December 29, 2006
In the Year 2525
We recall 10 important news stories that broke in 2006, the year AIDS turned 25.
May 26: Scientists prove that the HIV-1 virus originated from southern Cameroon chimps in a study published in the journal Science.
June 12: Atripla, the first ever once daily HIV-combo-in-a-pill, is approved by the FDA.
June 23: Prezista, Tibotec's protease inhibitor, is approved for the treatment of HIV positive people who are resistant to older PIs.
August 10: The Bill and Melinda Gates Foundation donates $500 million to the Global Fund, the largest nongovernmental donation yet.
August 13-18: 24,000 people from 132 countries attend the XVI International AIDS Conference in Toronto. The theme: Time to Deliver.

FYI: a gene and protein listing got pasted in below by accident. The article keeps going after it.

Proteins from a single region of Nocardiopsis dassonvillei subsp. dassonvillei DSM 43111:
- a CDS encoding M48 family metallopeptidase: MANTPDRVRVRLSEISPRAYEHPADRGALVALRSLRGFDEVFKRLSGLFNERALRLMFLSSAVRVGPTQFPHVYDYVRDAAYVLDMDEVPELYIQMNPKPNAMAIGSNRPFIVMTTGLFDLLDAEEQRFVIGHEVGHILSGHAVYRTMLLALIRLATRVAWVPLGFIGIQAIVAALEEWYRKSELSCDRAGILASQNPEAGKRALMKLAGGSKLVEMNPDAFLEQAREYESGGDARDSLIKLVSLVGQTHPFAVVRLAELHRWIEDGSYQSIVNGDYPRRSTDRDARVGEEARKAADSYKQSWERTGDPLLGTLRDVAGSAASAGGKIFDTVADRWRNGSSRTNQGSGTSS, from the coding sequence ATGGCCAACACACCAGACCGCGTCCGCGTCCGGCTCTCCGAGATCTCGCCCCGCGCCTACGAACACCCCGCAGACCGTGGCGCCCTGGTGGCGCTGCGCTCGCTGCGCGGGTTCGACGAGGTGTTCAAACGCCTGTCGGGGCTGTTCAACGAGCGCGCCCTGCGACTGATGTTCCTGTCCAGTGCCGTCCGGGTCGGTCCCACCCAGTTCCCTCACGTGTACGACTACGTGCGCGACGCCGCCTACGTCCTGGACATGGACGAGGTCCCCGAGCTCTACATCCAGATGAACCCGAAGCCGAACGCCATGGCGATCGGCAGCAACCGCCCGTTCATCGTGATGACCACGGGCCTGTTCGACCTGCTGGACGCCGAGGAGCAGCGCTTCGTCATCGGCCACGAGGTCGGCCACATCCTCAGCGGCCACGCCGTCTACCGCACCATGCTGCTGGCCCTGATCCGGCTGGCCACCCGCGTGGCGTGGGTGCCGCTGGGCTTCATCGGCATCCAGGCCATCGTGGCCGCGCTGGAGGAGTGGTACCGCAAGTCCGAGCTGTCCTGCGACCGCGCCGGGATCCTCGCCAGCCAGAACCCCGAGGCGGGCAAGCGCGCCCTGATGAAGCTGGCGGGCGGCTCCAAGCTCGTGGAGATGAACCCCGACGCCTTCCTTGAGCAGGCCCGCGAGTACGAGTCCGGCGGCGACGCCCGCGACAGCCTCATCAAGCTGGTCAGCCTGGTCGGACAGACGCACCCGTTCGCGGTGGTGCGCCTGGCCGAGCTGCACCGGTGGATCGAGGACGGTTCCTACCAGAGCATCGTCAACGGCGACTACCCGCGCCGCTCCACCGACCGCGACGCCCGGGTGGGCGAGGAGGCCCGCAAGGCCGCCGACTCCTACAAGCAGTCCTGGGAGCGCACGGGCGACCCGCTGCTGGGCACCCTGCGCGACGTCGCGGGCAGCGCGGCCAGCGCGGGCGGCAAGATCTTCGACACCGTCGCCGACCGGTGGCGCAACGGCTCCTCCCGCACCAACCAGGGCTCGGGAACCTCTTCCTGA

September 21: The federal Centers for Disease Control and Prevention (CDC) recommends “routine” HIV testing for all Americans aged 13 to 64.
September 30: Ads proclaiming “HIV is a Gay Disease” in local Los Angeles gay papers feed a national debate over prevention campaigns that aim to shock.
October 10: The feds deem Norvir (ritonavir)-boosted Reyataz (atazanavir) and Lexiva (fosamprenavir) comparable to Kaletra (lopinavir/ritonavir) for those starting HIV therapy for the first time.
December 13: Heterosexual men circumcised as part of two studies in Uganda and Kenya are found 50% less likely to be infected with HIV than uncircumcised participants.
December 19: President Bush signs the Ryan White CARE Act, following a congressional compromise reauthorizing $2.1 billion in yearly AIDS funding until September 30, 2009.
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